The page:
However, in the 70’s and 80’s the disease began to re-emerge from abandoned plots and the standard approach of ‘uprooting and long term breeding programs’ was proving too slow to contain the spread of the disease. An integrated management program called the Regional Coffee Wilt Programme (RCWP) was developed, as recommended by Dr. Flood—a scientist you should know. The RCWP began with several studies and surveys, such as biological surveys in country, socio-economic surveys in country, studies of the pathogen, of host variation and screening for resistance, of transmission pathways and management, of environmental influence on infection, and also studies of agronomic treatments of coffee wilt disease.
The resulting recommendations are illustrative of integrated management:
- Regular monitoring to detect infections early
- Regular cleaning of tools to reduce the spread
- Minimizing tree wounds while slashing weeds
- Uprooting and burning infected trees and leaving a fallow period of at least 3 months
- Discourage the use of using infected wood as firewood
- Regional and national distribution of pre-screened, resistant plant material
- Improved preparedness for disease epidemics among government and non-government organizations
- Breeding for resistance remained the ideal strategy
Note that Chapter 11, “Coffee wilt disease” is an open-access chapter distributed under the Creative Commons Attribution 4.0 License (CC BY) and is available to download here.
I am using chapter 11 as an example of what I hoped the book would provide; actionable intelligence that can be used by extension agents for example, when supporting smallholder farmers. Climate-smart production largely achieves that. Most chapters have a subsection dedicated to recommending a course of action, such as “weed control methods” (chpt. 14), or “natural enemies for key insect pests in coffee agroecosystems” (chpt. 8).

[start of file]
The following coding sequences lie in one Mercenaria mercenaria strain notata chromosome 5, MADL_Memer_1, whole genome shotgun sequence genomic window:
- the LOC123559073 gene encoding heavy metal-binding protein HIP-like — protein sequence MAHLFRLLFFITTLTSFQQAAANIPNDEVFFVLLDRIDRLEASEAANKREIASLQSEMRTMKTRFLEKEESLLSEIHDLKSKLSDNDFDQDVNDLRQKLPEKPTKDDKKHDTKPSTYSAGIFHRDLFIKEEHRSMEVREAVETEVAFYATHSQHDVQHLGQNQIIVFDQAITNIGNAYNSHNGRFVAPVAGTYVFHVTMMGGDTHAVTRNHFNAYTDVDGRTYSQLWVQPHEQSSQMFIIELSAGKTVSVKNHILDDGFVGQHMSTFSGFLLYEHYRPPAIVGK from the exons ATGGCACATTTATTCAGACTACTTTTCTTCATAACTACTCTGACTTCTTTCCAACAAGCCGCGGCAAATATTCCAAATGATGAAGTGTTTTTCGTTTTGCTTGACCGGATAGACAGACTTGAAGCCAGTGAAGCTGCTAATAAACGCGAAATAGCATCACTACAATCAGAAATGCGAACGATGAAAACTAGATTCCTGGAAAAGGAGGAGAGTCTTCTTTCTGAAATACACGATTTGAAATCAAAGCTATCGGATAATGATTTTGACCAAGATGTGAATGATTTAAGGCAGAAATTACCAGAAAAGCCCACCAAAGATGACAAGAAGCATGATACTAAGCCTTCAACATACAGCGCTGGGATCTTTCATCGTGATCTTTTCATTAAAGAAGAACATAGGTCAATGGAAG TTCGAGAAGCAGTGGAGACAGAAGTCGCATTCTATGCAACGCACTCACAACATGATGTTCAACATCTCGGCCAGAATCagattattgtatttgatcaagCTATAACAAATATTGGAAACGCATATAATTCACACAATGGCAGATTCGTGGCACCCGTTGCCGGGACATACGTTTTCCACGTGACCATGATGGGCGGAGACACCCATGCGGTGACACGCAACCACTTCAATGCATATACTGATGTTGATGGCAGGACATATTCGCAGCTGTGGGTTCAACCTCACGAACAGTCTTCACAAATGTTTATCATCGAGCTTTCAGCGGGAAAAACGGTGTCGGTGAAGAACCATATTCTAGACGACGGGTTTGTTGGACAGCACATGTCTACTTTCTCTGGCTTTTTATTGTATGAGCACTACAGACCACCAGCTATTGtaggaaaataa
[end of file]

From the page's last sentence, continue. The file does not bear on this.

The one notable exception might be chapter 10, “Ecological perspectives on the coffee leaf rust.” Rather than providing direct recommendations for ‘improving social and environmental sustainability,’ this chapter highlights an area of research the authors Zachary Hajian-Forooshani and John Vandermeer feel needs more attention. The authors state the following towards the end of the chapter:
The scope of this chapter has been made intentionally narrow to focus on what the authors consider to be potentially fruitful areas of research that they hope to bring attention to the larger community of coffee researchers as well as other agroecologists.(Climate-Smart Production of Coffee: Improving Social and Environmental Sustainability, 2022, p. 313)
Their goal with the chapter is to “refocus an ecological approach to the problem of CLR” by discussing “the community ecology and natural enemies of CLR around the world.” For me, this made for a very interesting and new take on thinking about how to control CLR. They present two case studies of ecological complexity and the coffee leaf rust:
- The regionally distinct ecological communities of Puerto Rico and Mexico
- Theoretical perspectives on space and environmental forces
In keeping with integrated management, their focus takes a complex systems approach, considering as much of the ecology surrounding the pathogen as possible, rather than a myopic or narrowly focused approach of ‘my coffee trees have CLR, now how do I get rid of it?’
This book would make a fine addition to the library of any serious coffee extension agent, Q Processor Pro, and even conscientious green coffee buyers. It illustrates how to think about improving the social and environmental sustainability of coffee production; by thinking of and treating coffee production as a complex system of interrelated, interdependent parts.
- US EPA, OCSPP. (2015). Integrated Pest Management (IPM) Principles. https://www.epa.gov/safepestcontrol/integrated-pest-management-ipm-principles
- Climate-smart production of coffee: improving social and environmental sustainability. (2022). Burleigh Dodds Science Publishing.